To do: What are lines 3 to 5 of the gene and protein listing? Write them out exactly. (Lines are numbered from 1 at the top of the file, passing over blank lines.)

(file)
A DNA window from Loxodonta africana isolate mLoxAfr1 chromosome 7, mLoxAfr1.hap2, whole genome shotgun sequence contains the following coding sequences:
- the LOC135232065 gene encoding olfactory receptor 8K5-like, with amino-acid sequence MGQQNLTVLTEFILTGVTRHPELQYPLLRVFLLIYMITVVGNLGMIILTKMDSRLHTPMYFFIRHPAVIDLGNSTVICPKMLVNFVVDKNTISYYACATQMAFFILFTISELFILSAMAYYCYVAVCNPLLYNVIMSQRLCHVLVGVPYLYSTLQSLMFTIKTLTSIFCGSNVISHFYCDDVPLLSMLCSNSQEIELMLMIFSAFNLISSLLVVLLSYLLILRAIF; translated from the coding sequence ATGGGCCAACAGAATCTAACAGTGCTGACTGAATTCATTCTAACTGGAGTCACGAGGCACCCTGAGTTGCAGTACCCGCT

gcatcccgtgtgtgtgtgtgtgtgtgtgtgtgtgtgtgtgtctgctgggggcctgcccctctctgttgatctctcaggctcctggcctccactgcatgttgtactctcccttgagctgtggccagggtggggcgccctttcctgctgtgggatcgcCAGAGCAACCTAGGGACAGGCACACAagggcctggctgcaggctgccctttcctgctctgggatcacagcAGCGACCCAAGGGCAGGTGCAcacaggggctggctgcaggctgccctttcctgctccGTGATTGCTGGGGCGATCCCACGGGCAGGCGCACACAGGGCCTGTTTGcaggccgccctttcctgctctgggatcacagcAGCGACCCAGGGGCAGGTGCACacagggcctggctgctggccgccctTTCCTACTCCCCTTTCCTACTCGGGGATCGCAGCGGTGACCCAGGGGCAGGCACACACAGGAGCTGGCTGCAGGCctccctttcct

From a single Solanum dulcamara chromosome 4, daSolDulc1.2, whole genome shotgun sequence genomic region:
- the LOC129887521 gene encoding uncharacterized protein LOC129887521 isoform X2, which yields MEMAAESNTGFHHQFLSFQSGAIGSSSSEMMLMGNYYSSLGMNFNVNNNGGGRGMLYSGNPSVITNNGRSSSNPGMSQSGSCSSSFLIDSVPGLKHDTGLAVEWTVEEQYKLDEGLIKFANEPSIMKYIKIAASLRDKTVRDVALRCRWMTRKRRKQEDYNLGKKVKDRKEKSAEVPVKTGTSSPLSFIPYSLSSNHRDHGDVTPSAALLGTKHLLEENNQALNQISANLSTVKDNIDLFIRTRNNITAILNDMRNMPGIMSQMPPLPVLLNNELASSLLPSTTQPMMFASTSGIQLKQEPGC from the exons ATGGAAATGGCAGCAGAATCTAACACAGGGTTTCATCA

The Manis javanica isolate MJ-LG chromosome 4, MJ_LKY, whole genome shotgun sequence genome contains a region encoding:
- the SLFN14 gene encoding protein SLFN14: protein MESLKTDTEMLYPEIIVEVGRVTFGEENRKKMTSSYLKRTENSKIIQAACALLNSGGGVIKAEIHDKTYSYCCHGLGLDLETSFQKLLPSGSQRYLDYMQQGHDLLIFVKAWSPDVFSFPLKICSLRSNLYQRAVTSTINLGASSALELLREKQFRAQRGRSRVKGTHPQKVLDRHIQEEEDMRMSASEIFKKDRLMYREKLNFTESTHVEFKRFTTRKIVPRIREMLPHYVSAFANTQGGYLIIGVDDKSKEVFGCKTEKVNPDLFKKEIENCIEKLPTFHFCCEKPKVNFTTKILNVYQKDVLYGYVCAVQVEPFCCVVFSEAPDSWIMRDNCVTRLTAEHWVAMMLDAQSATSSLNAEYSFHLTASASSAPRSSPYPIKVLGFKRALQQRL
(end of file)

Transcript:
gcatcccgtgtgtgtgtgtgtgtgtgtgtgtgtgtgtgtgtctgctgggggcctgcccctctctgttgatctctcaggctcctggcctccactgcatgttgtactctcccttgagctgtggccagggtggggcgccctttcctgctgtgggatcgcCAGAGCAACCTAGGGACAGGCACACAagggcctggctgcaggctgccctttcctgctctgggatcacagcAGCGACCCAAGGGCAGGTGCAcacaggggctggctgcaggctgccctttcctgctccGTGATTGCTGGGGCGATCCCACGGGCAGGCGCACACAGGGCCTGTTTGcaggccgccctttcctgctctgggatcacagcAGCGACCCAGGGGCAGGTGCACacagggcctggctgctggccgccctTTCCTACTCCCCTTTCCTACTCGGGGATCGCAGCGGTGACCCAGGGGCAGGCACACACAGGAGCTGGCTGCAGGCctccctttcct

From a single Solanum dulcamara chromosome 4, daSolDulc1.2, whole genome shotgun sequence genomic region:
- the LOC129887521 gene encoding uncharacterized protein LOC129887521 isoform X2, which yields MEMAAESNTGFHHQFLSFQSGAIGSSSSEMMLMGNYYSSLGMNFNVNNNGGGRGMLYSGNPSVITNNGRSSSNPGMSQSGSCSSSFLIDSVPGLKHDTGLAVEWTVEEQYKLDEGLIKFANEPSIMKYIKIAASLRDKTVRDVALRCRWMTRKRRKQEDYNLGKKVKDRKEKSAEVPVKTGTSSPLSFIPYSLSSNHRDHGDVTPSAALLGTKHLLEENNQALNQISANLSTVKDNIDLFIRTRNNITAILNDMRNMPGIMSQMPPLPVLLNNELASSLLPSTTQPMMFASTSGIQLKQEPGC from the exons ATGGAAATGGCAGCAGAATCTAACACAGGGTTTCATCA